Create a structure for a strong relationship between students and campus adults
It is very important to create some kind of advisory relationship where each adult has a small group of students that they know by name, by face, by interest and by need, and have some connection to their family. This safe and connected adult relationship enables the teacher/advisor to check in regularly with their small group and recognize when a student might be struggling in order to connect them with additional supports.
Do regular emotional “check-ins” for students
These check-ins can range from broad check-ins to deep check-ins. Examples of broad check-ins are mood meters, quick surveys or even just an intentional greeting at the door. Deeper check-ins might be a check-in circle, like the one I train teachers on regularly, which you can find a video of here: (LINK)
Try finding ways to integrate SEL skills across your school day
One of the main goals of your explicit instruction using an SEL program is building common language. This common language allows teachers and students opportunities to reference, reinforce and reflect on these skills throughout the day. You want to build your integration strategies and activities off your explicit instruction so there is a coherent narrative for all teachers and students. Teachers can also use classroom procedures to automate SEL support into their classes and across campus. Check out my recent book on how to automate SEL integration into all classes: (LINK)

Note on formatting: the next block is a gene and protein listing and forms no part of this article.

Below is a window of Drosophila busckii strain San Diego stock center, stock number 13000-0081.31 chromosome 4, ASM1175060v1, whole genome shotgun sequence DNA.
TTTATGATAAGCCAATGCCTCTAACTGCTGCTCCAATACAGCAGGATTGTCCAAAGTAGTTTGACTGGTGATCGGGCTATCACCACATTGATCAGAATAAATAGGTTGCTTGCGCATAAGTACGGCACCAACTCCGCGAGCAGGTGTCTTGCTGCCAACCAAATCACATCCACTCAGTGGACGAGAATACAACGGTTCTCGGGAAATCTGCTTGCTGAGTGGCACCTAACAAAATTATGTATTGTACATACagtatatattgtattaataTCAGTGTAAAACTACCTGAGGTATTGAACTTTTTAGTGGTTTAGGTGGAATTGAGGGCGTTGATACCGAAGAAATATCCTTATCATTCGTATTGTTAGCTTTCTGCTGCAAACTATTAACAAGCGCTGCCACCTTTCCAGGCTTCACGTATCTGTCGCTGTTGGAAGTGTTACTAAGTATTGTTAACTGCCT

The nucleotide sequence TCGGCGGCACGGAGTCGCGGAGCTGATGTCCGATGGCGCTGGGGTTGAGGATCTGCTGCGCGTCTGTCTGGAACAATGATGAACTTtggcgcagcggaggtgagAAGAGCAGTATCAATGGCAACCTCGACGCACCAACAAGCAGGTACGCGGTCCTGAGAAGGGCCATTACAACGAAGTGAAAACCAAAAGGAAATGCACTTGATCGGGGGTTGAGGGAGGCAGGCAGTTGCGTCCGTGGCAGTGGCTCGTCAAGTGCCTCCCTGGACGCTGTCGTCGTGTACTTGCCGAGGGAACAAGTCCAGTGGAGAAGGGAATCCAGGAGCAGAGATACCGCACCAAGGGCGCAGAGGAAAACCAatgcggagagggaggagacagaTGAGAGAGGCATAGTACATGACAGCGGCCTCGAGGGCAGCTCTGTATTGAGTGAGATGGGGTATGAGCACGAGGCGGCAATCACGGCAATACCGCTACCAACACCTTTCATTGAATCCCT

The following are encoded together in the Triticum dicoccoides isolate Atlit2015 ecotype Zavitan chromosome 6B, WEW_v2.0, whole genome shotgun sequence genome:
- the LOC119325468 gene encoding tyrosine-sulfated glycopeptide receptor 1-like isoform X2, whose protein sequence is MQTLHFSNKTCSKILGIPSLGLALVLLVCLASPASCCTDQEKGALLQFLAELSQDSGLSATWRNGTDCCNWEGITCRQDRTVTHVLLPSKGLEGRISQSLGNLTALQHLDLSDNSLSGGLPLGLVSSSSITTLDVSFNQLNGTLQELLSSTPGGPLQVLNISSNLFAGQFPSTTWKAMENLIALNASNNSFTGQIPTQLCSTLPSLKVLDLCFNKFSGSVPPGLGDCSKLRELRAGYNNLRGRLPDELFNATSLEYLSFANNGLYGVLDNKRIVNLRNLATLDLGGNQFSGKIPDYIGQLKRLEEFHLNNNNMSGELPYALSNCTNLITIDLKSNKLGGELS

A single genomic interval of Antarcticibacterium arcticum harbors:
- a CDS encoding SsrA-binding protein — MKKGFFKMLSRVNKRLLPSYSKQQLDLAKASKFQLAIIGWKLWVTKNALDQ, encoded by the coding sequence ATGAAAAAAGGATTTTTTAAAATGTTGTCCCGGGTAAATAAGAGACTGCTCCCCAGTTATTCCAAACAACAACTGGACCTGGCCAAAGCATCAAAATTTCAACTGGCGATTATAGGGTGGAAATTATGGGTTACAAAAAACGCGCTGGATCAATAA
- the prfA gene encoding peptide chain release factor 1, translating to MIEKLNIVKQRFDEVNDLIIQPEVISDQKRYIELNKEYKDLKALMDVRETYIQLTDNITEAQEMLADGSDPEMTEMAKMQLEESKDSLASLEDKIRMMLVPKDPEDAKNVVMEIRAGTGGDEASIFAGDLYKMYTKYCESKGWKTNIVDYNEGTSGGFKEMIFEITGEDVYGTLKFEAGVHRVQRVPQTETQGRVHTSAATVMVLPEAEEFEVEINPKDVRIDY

2. The river: Connect teachers to resources, training and experts.
When you’re at the river, you have kids that are struggling with a challenge because they hadn’t been taught those crucial SEL skills earlier on. These might be kids who are getting into fights because they haven’t learned how to manage conflict and anger on their own. Or, these might be kids who are struggling socially because they haven’t learned how to actively listen or show empathy to others. These kids are trying their hardest to swim through the rapids and back to shore – but they don’t have the strength or all the skills to get themselves out.
This creates obstacles to their success, feelings of isolation and all kinds of challenges for their mental health. It’s critical that the adults in their lives have the tools they need to recognize and respond to those struggles. As school leaders, you’re empowered to provide professional development opportunities that help your team collaboratively support students who are struggling. Because after all, educators simply cannot do this work alone.
3. The waterfall: Provide extra support for students experiencing challenges.
When you’re at the waterfall, the challenges these kids have been facing for some time have now escalated into a full-blown crisis. Crisis intervention plans need to be well designed, vetted and communicated. Teachers are not trained mental health experts and need to know when and how to refer students in need to quality resources. One priority needs to be to train staff on how to recognize red flags and how to make a referral to someone on campus that can get students access to support. There are partners that schools and districts can connect with that can help with the process of accessing and referring to community mental health support.
In many cases, our current systems say to our students: “If you want mental health help, you have to absolutely show us you’ve lost it before we will step in to help you. Up until that point of crisis, you will have no opportunity to learn any of those skills.” If we want to do right by our students, we have got to flip from a sickness-and-crisis model to a wellness model in our schools. This is the great challenge of our field – to proactively step up and build systems to step in before the crisis. And I have full confidence that, with the right support, we can rise to this challenge.